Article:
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Metal Roofs: Well here is the last place I would have thought I would have landed when looking for the best off-grid roofing system. But cheap metal roofs either tin or galvanized steel win the award and take the cake for the best off-grid roofs ever. Not only are they super duper cheap but they can last for about 60 years. They are completely fireproof. If you were to put them on top of a cob cottage your whole house would be fireproof! Snow slides off so you don't have to worry about the weight of snow and they are lightweight making them easy to install. Moreover they are THE best roofs for collecting rainwater in a rainwater catchment system because there are no chemicals, tar or dirt attaching to the rainwater as it comes down off the roof.

So there you have it, cheap metal roofs are the best off-grid roofing systems hands you know!


Cob Cottage with Metal Roof

Rooftop Rainwater Harvesting


Brie Hoffman (author) from Manhattan on July 04, 2012:

Olga, you might google "thatched roof" and then write to some of the companies that come up. They are probably located in Great Britain.

Olga vieira on July 04, 2012:

Can some one please help with how to chanel water away from a thatch roof ?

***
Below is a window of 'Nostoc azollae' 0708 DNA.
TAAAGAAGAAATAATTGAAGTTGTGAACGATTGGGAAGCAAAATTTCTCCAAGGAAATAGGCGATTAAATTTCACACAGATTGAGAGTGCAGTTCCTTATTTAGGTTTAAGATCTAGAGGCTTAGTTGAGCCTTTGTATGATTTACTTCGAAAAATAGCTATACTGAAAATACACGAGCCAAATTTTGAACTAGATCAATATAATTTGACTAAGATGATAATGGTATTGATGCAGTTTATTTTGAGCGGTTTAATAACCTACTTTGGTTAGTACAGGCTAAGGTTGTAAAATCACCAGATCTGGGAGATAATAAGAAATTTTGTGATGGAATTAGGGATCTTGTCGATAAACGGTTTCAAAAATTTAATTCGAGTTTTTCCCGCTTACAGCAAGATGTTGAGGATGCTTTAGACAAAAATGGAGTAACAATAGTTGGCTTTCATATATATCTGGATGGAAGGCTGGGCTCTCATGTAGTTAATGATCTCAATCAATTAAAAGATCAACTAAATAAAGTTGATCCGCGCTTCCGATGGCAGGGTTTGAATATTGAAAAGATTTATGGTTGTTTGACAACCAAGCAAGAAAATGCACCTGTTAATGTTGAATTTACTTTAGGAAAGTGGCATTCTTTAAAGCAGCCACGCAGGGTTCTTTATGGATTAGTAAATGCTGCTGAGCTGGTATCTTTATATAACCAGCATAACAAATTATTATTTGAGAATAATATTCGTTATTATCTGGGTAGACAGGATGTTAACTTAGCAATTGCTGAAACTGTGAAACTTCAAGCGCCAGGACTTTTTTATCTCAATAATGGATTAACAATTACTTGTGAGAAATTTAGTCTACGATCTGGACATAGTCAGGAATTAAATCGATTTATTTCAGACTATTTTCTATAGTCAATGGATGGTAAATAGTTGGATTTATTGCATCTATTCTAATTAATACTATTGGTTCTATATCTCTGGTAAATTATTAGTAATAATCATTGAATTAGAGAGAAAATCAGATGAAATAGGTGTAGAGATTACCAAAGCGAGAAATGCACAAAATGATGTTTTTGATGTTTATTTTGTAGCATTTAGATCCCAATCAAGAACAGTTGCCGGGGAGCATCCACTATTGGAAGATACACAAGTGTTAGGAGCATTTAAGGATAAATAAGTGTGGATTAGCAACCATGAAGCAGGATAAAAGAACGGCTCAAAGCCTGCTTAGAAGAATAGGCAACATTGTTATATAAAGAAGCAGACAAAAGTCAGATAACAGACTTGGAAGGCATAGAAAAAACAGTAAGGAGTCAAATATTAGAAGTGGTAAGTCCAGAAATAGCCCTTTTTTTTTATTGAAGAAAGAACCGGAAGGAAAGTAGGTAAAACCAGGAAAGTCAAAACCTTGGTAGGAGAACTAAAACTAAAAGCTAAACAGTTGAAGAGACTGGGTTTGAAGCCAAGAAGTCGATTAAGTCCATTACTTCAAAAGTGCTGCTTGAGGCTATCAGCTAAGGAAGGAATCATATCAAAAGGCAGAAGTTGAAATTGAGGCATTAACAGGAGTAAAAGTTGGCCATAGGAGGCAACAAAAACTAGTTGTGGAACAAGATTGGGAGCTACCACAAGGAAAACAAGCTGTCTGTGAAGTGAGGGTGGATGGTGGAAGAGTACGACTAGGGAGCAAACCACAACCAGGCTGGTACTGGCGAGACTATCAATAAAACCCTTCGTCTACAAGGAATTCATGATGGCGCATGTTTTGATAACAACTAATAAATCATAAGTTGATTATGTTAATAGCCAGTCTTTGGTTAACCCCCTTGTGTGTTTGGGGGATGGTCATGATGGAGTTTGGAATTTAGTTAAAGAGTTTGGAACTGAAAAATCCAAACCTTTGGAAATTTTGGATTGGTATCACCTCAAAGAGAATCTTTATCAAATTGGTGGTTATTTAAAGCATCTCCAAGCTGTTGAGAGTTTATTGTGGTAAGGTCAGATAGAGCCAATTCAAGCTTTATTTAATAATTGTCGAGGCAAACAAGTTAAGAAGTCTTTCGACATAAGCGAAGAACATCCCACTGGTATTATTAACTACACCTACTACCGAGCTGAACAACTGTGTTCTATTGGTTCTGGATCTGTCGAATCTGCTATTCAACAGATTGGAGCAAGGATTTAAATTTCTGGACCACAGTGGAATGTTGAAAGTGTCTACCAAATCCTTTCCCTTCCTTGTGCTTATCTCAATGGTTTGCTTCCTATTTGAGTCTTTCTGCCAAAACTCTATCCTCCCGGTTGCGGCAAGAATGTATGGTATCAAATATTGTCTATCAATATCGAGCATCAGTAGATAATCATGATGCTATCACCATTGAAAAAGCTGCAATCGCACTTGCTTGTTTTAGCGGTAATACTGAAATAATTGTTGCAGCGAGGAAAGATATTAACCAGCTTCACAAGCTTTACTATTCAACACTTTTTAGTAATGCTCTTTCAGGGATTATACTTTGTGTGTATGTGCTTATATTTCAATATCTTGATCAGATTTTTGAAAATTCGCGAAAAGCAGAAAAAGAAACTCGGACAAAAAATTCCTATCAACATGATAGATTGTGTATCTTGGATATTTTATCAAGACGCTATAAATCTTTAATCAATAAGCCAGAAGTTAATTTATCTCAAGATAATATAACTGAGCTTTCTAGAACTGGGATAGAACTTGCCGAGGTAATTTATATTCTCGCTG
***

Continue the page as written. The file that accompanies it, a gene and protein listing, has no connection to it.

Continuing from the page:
Great site and info

My email

Brie Hoffman (author) from Manhattan on December 13, 2011:

The only way to do that would be to have it separate from the house...IMHO.

Haley on December 13, 2011:

Yes Brie I read your article and thinking maybe there might be a way to have a metal funnel system to catch and direct rain water. The earthen roof is essential to the design of me house to function properly. But I am still interested in your opinion. If you desire to share one.

Brie Hoffman (author) from Manhattan on December 07, 2011:

Have you read this article I wrote?

Haley on December 07, 2011:

Cob is slow to build, best if you have the climate for a long building season. It is also thermal mass so when a climate like mine has months of below freezing more precautions are needed. I chose earth bags and a geodesic dome, buried with a insulative umbrella and earth tube ventilation. If I do it right my home after about 2 years will have a constant temperature and continual fresh air. Water is my current challenge, our well went dry this year. I look forward to any ideas or feed back. Thank you Brie

Brie Hoffman (author) from Manhattan on November 30, 2011:

I've never heard of the umbrella house...I'll look it up. Cob houses are good at keeping heat in the winter and cool in the summer.

Haley on November 30, 2011:

Have you heard of the umbrella house? These have a living roof, but they are used to store heat in winter and cool in summer. Creating a constant temperature year round. I am in the process of building one. However I also desire a rainwater catchment system, I wonder if you might have some ideas of how one could still accomplish this.

Brie Hoffman (author) from Manhattan on February 13, 2011:

They aren't as cheap and the stuff that's in them is not good for collecting rainwater off of them.